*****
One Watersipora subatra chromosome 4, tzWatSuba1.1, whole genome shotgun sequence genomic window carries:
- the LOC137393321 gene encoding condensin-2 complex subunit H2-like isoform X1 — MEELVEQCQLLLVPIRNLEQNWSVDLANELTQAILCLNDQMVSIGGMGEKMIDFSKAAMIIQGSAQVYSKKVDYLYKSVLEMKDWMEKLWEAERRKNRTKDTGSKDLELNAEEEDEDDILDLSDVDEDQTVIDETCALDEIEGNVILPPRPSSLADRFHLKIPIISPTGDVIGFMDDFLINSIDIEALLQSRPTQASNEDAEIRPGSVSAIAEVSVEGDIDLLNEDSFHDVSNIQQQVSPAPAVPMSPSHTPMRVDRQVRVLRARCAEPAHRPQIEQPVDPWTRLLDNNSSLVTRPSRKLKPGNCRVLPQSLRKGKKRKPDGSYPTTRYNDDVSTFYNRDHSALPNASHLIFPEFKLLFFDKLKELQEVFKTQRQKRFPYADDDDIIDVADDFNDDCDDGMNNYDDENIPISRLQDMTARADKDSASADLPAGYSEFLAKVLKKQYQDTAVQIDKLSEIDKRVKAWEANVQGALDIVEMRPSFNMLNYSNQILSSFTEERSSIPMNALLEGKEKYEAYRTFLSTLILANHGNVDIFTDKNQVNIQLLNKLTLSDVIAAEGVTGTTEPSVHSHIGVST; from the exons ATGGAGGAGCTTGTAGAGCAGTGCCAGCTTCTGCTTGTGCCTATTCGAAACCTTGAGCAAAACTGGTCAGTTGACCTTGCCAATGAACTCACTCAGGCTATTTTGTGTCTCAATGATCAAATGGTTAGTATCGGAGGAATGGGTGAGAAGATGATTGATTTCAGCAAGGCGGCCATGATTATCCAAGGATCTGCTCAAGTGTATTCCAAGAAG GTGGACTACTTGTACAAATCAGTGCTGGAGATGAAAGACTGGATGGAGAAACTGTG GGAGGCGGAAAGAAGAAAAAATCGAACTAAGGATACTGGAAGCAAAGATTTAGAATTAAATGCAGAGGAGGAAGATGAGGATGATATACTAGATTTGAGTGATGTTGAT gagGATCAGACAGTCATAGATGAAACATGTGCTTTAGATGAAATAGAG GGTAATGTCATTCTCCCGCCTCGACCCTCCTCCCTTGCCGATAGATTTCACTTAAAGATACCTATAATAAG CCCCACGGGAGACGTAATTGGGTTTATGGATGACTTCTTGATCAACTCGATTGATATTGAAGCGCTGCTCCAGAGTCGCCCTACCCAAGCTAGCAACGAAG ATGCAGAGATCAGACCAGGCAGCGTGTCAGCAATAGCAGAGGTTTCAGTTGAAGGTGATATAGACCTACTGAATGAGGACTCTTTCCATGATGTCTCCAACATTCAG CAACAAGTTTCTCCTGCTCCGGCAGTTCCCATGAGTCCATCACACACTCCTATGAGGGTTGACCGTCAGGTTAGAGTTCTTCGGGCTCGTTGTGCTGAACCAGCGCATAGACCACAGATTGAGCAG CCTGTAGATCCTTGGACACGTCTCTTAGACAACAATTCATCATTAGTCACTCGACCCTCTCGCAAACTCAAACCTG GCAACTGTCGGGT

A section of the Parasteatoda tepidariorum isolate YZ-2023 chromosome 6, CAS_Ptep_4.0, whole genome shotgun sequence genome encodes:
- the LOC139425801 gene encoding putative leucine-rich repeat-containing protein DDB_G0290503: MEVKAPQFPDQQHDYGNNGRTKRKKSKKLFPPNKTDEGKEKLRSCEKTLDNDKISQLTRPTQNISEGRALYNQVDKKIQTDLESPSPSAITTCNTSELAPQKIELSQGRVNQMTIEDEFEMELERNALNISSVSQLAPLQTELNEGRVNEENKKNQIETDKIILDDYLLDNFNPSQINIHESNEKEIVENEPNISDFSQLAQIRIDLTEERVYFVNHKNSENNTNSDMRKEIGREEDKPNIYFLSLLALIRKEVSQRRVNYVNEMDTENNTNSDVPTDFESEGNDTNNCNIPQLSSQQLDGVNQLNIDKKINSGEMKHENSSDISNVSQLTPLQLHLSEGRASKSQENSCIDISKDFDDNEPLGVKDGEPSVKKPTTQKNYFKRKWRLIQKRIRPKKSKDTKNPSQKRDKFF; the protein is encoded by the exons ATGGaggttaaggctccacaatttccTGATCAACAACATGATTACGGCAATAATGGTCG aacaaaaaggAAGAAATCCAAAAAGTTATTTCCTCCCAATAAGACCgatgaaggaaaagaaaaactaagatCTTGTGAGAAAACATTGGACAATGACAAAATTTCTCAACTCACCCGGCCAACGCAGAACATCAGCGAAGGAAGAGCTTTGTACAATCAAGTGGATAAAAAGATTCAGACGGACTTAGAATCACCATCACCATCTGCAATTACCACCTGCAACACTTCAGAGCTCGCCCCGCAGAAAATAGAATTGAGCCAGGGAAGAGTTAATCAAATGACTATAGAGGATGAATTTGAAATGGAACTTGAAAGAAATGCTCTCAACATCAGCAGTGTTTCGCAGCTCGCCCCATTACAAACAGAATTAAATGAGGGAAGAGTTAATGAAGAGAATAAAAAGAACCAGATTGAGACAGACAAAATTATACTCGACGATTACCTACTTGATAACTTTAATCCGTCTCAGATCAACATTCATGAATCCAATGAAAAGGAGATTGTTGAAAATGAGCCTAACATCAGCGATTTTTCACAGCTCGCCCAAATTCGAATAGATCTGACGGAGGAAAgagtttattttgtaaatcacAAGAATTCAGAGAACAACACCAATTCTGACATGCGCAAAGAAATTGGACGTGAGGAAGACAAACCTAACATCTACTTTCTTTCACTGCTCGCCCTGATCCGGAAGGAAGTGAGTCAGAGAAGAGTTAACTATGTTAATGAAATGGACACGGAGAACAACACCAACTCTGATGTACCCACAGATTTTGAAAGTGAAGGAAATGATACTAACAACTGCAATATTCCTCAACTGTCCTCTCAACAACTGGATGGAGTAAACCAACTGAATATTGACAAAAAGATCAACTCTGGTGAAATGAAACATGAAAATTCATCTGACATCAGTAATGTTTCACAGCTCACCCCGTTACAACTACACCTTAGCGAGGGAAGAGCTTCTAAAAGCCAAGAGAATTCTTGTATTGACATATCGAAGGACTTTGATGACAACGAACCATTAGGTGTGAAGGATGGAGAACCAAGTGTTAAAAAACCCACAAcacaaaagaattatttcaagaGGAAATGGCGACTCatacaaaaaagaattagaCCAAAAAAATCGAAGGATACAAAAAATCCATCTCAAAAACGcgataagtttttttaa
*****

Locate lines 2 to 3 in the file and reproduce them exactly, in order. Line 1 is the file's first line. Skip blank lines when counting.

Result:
- the LOC137393321 gene encoding condensin-2 complex subunit H2-like isoform X1 — MEELVEQCQLLLVPIRNLEQNWSVDLANELTQAILCLNDQMVSIGGMGEKMIDFSKAAMIIQGSAQVYSKKVDYLYKSVLEMKDWMEKLWEAERRKNRTKDTGSKDLELNAEEEDEDDILDLSDVDEDQTVIDETCALDEIEGNVILPPRPSSLADRFHLKIPIISPTGDVIGFMDDFLINSIDIEALLQSRPTQASNEDAEIRPGSVSAIAEVSVEGDIDLLNEDSFHDVSNIQQQVSPAPAVPMSPSHTPMRVDRQVRVLRARCAEPAHRPQIEQPVDPWTRLLDNNSSLVTRPSRKLKPGNCRVLPQSLRKGKKRKPDGSYPTTRYNDDVSTFYNRDHSALPNASHLIFPEFKLLFFDKLKELQEVFKTQRQKRFPYADDDDIIDVADDFNDDCDDGMNNYDDENIPISRLQDMTARADKDSASADLPAGYSEFLAKVLKKQYQDTAVQIDKLSEIDKRVKAWEANVQGALDIVEMRPSFNMLNYSNQILSSFTEERSSIPMNALLEGKEKYEAYRTFLSTLILANHGNVDIFTDKNQVNIQLLNKLTLSDVIAAEGVTGTTEPSVHSHIGVST; from the exons ATGGAGGAGCTTGTAGAGCAGTGCCAGCTTCTGCTTGTGCCTATTCGAAACCTTGAGCAAAACTGGTCAGTTGACCTTGCCAATGAACTCACTCAGGCTATTTTGTGTCTCAATGATCAAATGGTTAGTATCGGAGGAATGGGTGAGAAGATGATTGATTTCAGCAAGGCGGCCATGATTATCCAAGGATCTGCTCAAGTGTATTCCAAGAAG GTGGACTACTTGTACAAATCAGTGCTGGAGATGAAAGACTGGATGGAGAAACTGTG GGAGGCGGAAAGAAGAAAAAATCGAACTAAGGATACTGGAAGCAAAGATTTAGAATTAAATGCAGAGGAGGAAGATGAGGATGATATACTAGATTTGAGTGATGTTGAT gagGATCAGACAGTCATAGATGAAACATGTGCTTTAGATGAAATAGAG GGTAATGTCATTCTCCCGCCTCGACCCTCCTCCCTTGCCGATAGATTTCACTTAAAGATACCTATAATAAG CCCCACGGGAGACGTAATTGGGTTTATGGATGACTTCTTGATCAACTCGATTGATATTGAAGCGCTGCTCCAGAGTCGCCCTACCCAAGCTAGCAACGAAG ATGCAGAGATCAGACCAGGCAGCGTGTCAGCAATAGCAGAGGTTTCAGTTGAAGGTGATATAGACCTACTGAATGAGGACTCTTTCCATGATGTCTCCAACATTCAG CAACAAGTTTCTCCTGCTCCGGCAGTTCCCATGAGTCCATCACACACTCCTATGAGGGTTGACCGTCAGGTTAGAGTTCTTCGGGCTCGTTGTGCTGAACCAGCGCATAGACCACAGATTGAGCAG CCTGTAGATCCTTGGACACGTCTCTTAGACAACAATTCATCATTAGTCACTCGACCCTCTCGCAAACTCAAACCTG GCAACTGTCGGGT

A section of the Parasteatoda tepidariorum isolate YZ-2023 chromosome 6, CAS_Ptep_4.0, whole genome shotgun sequence genome encodes: